In FIGS. 2 through 6, the reciprocating airlock valve 10 operating cycle is illustrated. In operation, compressed air is fed through the pressure hose 25 to the air motor 20 with the air exhausted through exhaust hose 27. The air motor 20 includes a four-way valve mounted on the top of the cylinder 21 with poppet valves mounted at each end of the cylinder 21 to signal the four-way valve to change directions. Therefore, the air pressure goes to one end or the other of the cylinder 21 at all times while the opposite end is being exhausted causing continuous reciprocation of the air motor 20. The four-way valves are mounted on top of the cylinder 21 and the poppet valves are disposed inside the air motor 20 and are not shown in the drawings.
The air cylinder rod 22 is partially extended in FIG. 2 and the upper hopper 12 is shown receiving stock through the first inlet port 28. The stock is represented by a plurality of fine dots 44. The first plug 16 and second plug 18 are both shown seated in the first plug seat 36 and second plug seat 38 and sealing the first outlet port 30 and second outlet port 34.
As the cylinder rod 22 continues extending, the first plug 16 is raised above the first plug seat 36. At this point, the entire weight of th first plug 16 including the weight of the air motor 20 is transferred to the second plug 18 thus creating a gravitational force to aid in maintaining a seal around the second outlet port 34. As the first plug 16 continues to raise, the stock 44 is discharged through the first outlet port 30 and the second inlet port 32 into the lower hopper 14. FIG. 3 shows the air cylinder rod 22 completely extended and the stock 44 discharged from the upper hopper 12 into the lower hopper 14. The first plug 16 is in its raised position with the stopper 26 extended through the first inlet port 28. It should be noted that the timing of the raising and lowering of the first plug 16 and second plug 18 are controlled by adjusting the air flow rate to the air motor 20.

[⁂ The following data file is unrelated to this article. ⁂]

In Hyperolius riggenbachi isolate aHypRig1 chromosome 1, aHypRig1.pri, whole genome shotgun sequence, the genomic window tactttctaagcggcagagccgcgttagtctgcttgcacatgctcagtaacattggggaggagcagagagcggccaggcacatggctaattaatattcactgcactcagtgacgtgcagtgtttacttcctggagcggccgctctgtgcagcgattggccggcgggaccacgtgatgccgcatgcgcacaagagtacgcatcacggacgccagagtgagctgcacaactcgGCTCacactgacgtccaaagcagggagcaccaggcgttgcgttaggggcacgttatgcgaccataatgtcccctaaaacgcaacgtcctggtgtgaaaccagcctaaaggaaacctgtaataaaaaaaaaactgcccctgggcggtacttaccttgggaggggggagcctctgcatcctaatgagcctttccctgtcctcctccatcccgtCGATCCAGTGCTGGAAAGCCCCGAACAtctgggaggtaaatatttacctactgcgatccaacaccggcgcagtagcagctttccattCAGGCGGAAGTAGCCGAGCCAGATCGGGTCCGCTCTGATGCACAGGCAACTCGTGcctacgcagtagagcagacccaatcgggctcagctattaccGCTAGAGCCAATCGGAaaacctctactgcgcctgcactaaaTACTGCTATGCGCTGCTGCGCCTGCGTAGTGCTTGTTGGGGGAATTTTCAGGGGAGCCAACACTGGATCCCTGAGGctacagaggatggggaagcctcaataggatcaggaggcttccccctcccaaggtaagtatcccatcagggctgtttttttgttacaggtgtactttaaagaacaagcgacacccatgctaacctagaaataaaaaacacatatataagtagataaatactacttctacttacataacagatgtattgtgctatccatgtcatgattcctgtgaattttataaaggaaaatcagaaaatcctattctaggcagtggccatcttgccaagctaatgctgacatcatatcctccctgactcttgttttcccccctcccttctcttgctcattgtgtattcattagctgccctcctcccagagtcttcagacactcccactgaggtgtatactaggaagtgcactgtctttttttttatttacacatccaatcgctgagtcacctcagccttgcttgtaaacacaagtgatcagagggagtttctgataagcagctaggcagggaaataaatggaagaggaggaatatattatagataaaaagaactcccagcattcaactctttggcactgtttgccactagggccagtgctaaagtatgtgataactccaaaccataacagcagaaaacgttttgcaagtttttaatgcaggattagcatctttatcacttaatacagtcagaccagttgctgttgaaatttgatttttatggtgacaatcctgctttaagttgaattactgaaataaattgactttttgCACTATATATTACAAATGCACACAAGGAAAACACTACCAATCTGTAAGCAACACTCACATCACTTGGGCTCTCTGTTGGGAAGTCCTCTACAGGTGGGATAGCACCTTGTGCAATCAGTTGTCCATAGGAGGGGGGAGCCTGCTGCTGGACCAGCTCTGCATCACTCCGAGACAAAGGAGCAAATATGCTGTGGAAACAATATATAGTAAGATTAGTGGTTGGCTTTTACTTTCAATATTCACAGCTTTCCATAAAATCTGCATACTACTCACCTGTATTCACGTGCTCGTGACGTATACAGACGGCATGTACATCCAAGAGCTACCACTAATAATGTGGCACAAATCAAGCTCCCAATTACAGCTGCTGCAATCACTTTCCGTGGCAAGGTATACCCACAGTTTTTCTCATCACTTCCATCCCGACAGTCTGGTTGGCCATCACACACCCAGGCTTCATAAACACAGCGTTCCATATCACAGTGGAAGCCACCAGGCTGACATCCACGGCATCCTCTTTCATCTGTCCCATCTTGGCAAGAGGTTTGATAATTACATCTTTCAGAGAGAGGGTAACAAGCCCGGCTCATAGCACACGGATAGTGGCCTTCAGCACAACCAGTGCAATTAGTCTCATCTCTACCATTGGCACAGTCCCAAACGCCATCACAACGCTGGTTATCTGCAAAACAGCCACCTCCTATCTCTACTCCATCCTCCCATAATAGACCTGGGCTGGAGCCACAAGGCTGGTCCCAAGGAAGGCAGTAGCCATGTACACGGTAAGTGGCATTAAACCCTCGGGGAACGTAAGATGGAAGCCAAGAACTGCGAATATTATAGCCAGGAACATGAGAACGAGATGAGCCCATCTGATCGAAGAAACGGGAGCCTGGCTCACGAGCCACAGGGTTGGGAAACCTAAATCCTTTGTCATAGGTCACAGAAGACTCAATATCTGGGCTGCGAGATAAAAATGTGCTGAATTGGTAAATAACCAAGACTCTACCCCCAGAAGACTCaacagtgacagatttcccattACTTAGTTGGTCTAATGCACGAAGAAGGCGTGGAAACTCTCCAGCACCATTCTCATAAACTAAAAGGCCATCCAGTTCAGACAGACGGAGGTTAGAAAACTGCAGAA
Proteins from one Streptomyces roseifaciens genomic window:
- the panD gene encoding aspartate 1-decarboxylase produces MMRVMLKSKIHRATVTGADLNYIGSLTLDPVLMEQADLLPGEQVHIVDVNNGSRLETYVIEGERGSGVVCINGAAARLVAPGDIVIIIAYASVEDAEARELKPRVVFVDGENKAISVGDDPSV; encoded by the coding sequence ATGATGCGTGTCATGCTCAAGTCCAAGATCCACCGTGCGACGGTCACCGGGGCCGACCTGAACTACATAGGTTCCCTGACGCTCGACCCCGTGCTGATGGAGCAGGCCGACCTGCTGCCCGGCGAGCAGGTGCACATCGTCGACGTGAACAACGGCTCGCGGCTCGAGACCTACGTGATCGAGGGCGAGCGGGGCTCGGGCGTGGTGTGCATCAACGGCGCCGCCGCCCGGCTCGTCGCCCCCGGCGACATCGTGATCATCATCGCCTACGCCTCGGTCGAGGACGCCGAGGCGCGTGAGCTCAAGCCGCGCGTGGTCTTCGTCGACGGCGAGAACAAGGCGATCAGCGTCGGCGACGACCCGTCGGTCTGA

In FIG. 4, the purpose of the stopper 26 is illustrated. The stopper 26 has the same dimension as the first inlet port 28 so that the stopper 26 provides a seal when it is received in the first inlet port 28. As the rod 22 begins to retract and the first plug 16 is being lowered into the first plug seat 36, the stopper 26 will temporarily block the continuous flow of the stock 44 into the upper hopper 12. This momentary flow stoppage will allow sufficient time for the first plug 16 to seat itself securely in the first plug seat 36 without interference. As the first plug 16 is lowered, the stopper 26 continues downward through the first inlet port 28 into its lowered position shown in FIG. 5. The upper hopper 12 now begins to receive the stock 44 through the first inlet port 28.
In FIG. 5, the air cylinder rod 22 is partially extended. However, the rod 22 is being retracted rather than extended, thus raising the second plug 18 and allowing the stock 44 to be discharged from the lower hopper 14 as shown in FIG. 6. As the cylinder rod 22 continues to be retracted, the weight of the second plug 18 is transferred to the cylinder rod 22 and the first plug 16, thereby providing a gravitational force on the first plug 16 and helping maintain a seal around the first outlet port 30.